Shards is an immigrant story that’s been jacked up on adrenaline, shaken and stirred with autobiography and pure fiction. It’s not like the contemporary immigrant stories of, say, Jhumpa Lahiri, with their Jamesian plotlines and decorative sociology. It’s more like the harrowing slave narratives of the 18th century. Ismet is literally smuggling his body across international borders.
“I felt like being sold, like I was this Cuban cigar or illicit drug, and they had to finish the transaction quickly and get the fuck out.”
I know Ismet Prcic. Izzy. We went to college together in San Diego. The fictional Ismet Prcic who appears in the novel is every bit as sullen and unhinged as the real Izzy that I remember. Drinking enormous mugs of vodka and Gatorade? Check. Hiding a gun in his room? Sure. Waking up in a stranger’s house with no memory of how he got there? Yes. But the real Izzy is also attentive and tender and strangely wise.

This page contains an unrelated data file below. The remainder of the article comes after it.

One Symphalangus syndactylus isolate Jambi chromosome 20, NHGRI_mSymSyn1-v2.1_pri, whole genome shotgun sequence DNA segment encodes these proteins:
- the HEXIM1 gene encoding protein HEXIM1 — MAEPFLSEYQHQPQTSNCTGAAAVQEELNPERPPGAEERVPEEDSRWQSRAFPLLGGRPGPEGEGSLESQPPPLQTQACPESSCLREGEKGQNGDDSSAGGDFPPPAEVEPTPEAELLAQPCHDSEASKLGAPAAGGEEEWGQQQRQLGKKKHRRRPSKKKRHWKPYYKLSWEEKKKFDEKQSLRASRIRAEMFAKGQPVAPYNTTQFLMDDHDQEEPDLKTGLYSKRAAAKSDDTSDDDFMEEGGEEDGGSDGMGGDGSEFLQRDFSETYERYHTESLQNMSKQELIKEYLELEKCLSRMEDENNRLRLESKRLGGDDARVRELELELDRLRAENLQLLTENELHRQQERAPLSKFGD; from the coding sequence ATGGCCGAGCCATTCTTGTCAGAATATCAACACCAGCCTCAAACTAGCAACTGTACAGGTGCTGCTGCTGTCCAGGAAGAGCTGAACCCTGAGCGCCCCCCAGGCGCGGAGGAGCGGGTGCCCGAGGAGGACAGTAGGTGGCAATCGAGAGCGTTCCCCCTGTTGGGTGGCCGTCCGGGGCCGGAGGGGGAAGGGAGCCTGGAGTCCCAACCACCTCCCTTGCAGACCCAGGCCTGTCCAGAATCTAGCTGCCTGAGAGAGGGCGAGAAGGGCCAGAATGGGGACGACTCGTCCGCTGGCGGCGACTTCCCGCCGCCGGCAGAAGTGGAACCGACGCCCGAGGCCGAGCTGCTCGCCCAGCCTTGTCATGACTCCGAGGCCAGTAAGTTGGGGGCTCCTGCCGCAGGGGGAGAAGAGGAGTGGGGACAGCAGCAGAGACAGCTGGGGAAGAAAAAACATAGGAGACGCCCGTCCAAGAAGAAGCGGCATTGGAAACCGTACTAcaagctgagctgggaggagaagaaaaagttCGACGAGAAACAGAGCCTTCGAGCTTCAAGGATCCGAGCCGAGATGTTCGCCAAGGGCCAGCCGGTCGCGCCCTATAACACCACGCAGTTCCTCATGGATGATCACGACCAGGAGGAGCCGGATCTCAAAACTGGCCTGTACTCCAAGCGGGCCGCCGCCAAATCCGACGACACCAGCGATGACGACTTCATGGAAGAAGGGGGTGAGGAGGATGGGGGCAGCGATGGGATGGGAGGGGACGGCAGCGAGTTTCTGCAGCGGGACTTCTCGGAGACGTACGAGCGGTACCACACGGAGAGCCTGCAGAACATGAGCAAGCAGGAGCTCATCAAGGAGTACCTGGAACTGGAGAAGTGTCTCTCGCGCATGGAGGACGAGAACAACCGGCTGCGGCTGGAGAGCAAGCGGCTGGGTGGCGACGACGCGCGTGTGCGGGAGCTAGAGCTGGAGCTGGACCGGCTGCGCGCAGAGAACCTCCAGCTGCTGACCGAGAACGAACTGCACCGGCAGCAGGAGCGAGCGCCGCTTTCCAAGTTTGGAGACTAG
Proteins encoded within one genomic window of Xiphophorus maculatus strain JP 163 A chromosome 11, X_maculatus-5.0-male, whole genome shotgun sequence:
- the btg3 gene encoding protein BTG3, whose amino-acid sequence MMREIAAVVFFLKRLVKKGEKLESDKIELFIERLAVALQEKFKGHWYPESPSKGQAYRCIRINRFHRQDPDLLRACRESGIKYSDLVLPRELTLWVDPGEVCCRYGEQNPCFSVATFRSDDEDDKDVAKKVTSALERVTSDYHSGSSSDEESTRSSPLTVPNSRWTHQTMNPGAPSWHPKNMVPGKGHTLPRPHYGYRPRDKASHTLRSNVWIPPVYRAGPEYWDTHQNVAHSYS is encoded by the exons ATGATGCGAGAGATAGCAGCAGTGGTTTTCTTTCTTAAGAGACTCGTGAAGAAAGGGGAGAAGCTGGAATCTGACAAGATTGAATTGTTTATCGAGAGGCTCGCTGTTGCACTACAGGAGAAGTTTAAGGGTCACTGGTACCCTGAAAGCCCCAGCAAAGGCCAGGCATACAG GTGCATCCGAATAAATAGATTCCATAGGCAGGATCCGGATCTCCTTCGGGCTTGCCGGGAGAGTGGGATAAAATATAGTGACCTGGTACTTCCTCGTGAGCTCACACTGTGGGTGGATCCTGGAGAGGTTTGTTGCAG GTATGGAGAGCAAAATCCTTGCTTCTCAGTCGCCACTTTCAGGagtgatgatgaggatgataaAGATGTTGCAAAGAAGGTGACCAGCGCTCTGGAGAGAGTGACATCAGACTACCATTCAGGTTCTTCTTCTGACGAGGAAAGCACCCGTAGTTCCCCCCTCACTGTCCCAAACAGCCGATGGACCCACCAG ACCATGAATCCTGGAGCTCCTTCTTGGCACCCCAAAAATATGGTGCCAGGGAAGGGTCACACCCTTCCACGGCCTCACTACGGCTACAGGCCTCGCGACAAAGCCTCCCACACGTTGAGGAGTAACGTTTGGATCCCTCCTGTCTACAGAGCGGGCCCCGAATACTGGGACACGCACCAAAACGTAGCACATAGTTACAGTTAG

I seem to remember being at Izzy’s house and someone telling me that Jason Mraz was on the roof, smoking pot. The roof was a cool spot at Izzy’s house, and Jason Mraz was, at the time, just a local singer-songwriter who sometimes appeared at parties. Regardless of whether I’m remembering this correctly, it seems true to me, and I’m sure Izzy would endorse a story that feels true.
Beckett, Heller-Kesey-Vonnegut, Hemon, Bukowski, Conrad, Nabokov.
Those are the names I wrote in the margins where Ismet Prcic’s writing resembles them.
Shards is published by the same house that brought us Albert Camus, Lawrence Ferlinghetti, Bertolt Brecht, Alain Robbe-Grillet, Jean Genet, Jack Kerouac, William Burroughs, Allen Ginsberg, Samuel Beckett, J. M. Coetzee, and the Marquis de Sade.
“Two or three machine guns are blurting their repetitive syllables.”
“Home of the Army used to have an olive-colored cannon in front of it, next to a bed of well-groomed tulips and a perpetually bored guard at arms, sometimes with a rigid German shepherd at his heel and sometimes without. But at the beginning of war, the cannon was hauled to the front lines, the tulips were garroted by weeds, the dog disappeared, and only the guard remained, wearing his face like a gas mask.”